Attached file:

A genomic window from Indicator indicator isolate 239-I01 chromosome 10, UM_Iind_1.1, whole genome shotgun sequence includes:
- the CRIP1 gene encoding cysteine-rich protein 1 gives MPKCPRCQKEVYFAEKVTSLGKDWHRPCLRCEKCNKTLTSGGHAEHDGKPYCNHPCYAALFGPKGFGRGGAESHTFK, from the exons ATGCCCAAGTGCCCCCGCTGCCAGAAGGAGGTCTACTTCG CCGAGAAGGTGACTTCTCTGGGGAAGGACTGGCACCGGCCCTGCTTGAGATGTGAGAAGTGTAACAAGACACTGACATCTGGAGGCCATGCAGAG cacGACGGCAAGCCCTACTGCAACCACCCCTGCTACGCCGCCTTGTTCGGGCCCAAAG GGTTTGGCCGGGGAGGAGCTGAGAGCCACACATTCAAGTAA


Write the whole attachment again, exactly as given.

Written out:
A genomic window from Indicator indicator isolate 239-I01 chromosome 10, UM_Iind_1.1, whole genome shotgun sequence includes:
- the CRIP1 gene encoding cysteine-rich protein 1 gives MPKCPRCQKEVYFAEKVTSLGKDWHRPCLRCEKCNKTLTSGGHAEHDGKPYCNHPCYAALFGPKGFGRGGAESHTFK, from the exons ATGCCCAAGTGCCCCCGCTGCCAGAAGGAGGTCTACTTCG CCGAGAAGGTGACTTCTCTGGGGAAGGACTGGCACCGGCCCTGCTTGAGATGTGAGAAGTGTAACAAGACACTGACATCTGGAGGCCATGCAGAG cacGACGGCAAGCCCTACTGCAACCACCCCTGCTACGCCGCCTTGTTCGGGCCCAAAG GGTTTGGCCGGGGAGGAGCTGAGAGCCACACATTCAAGTAA